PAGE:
At the California Conservation Corps (CCC) they often say, "We grow our own." And that seems to be the case with Conservationist-II Shawn Fry. Fry joined the CCC as a corps member back in September of 1980 and now 33 years later he is leading people along the very path he started out on.
Recently promoted to Conservationist-II, Fry also serves as vice president of the Association of Conservationist Employees (ACE), an affiliate of the California Statewide Law Enforcement Association (CSLEA). "I got involved with the associations because I didn't think people were doing anything for me," said Fry. "Like a lot of conservationists, I wanted to know where my money was going." Since then, Fry said, he has learned a lot.
What he did not know when he signed up as a young corps member was the influence the CCC would have on his life. "CCC was my calling," said Fry. "It has made me a better man. And as a conservationist, my contact with young corps members has made me a better man."
For decades, his CCC career has been in Redding, but he started out in Southern California at the Owens Valley Fire Center. The following year he transferred as a corps member to resource protection training at the California Department of Forestry in San Diego.
Branching off from CCC, Fry worked as a CDF seasonal firefighter for seven fire seasons, eventually he became a fire apparatus engineer in Shasta and Trinity counties. When seasonal firefighting work became a hardship for his family, Fry applied for a conservationist-I position with the CCC.
"I worked as part of the used oil recycling education program," recalled Fry. "And I trained my first CCC fire crew. That was a new and challenging experience."
At one point, as a fire crew supervisor, Fry had the only CCC fire crew in the state.
In the summer of 2008, Fry and his newly certified crew of 20 corps members were dispatched to the Motion Fire in Shasta County . Under his supervision, the young men and women carried 40-pound packs and armed with axes or chainsaws, they cut fire breaks for a 24-hour shift. The corps members told reporters they were hot, sweating and had blisters on their feet but loved what they were doing.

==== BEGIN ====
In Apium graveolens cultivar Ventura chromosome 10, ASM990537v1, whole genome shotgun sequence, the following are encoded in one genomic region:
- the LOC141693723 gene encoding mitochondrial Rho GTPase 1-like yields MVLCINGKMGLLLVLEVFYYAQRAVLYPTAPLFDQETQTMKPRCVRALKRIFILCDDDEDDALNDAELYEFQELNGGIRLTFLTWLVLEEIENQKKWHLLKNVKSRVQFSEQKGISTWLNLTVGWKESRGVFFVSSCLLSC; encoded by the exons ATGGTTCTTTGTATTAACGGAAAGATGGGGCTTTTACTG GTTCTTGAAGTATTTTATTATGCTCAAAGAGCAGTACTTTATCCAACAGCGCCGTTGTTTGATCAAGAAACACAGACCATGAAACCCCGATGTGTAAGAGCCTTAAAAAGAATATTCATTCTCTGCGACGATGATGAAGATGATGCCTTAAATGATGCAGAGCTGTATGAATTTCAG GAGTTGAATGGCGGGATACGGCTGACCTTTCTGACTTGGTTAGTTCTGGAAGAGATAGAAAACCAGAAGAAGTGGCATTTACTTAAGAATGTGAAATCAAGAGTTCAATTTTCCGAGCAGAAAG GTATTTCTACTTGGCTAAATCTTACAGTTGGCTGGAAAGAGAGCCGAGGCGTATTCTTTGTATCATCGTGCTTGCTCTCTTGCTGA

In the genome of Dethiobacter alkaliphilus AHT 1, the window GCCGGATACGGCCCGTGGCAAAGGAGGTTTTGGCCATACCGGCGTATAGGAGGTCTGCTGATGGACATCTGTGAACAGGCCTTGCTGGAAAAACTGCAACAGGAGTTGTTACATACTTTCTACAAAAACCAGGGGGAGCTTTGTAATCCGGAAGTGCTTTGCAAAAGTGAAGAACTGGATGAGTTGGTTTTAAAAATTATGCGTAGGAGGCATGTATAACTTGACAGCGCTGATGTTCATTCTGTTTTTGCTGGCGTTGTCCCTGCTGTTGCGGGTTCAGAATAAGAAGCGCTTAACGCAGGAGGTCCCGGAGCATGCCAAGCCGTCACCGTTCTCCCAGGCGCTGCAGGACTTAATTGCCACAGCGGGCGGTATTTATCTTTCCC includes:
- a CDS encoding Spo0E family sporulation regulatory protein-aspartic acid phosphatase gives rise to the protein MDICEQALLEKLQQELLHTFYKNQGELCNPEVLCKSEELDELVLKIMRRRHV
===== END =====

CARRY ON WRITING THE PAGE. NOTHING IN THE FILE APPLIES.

“Our corps members are highly motivated and hard-working,” said then-crew boss Fry. “We look forward to training more to fight fires during this fire season.”
Fry and his crew went on to spend 75 days responding to northern California wildfires during 2008's busy fire season.
Now, five years later, Fry helps train the crew bosses and oversees operating procedures.
"Seeing corps members succeed is the best part of my job," said Fry. "Watching them succeed in their fire careers is beyond rewarding." Fry estimates more than 40 corps members that he has supervised have moved on to become firefighters with other agencies. Other corps members have become CCC conservationists.
As vice president of ACE, Fry hopes to educate conservationists about the importance of labor associations. "Public safety is constantly being attacked," said Fry. "And while you're on the front lines of public safety, fighting a fire, you need someone on the front lines of politics, fighting for you, your rights, your future and that's what associations do and it takes money to do it. That's what I tell other conservationists." Fry also stresses the importance of having a legal defense fund, should you need it. All benefits of being a full dues paying member of CSLEA. "It's protection you want."
Fry said he will always lead by example and practice what he preaches, and with no plans to retire anytime soon, he is likely to be "leading" and "preaching" for quite some time. "CCC was my calling."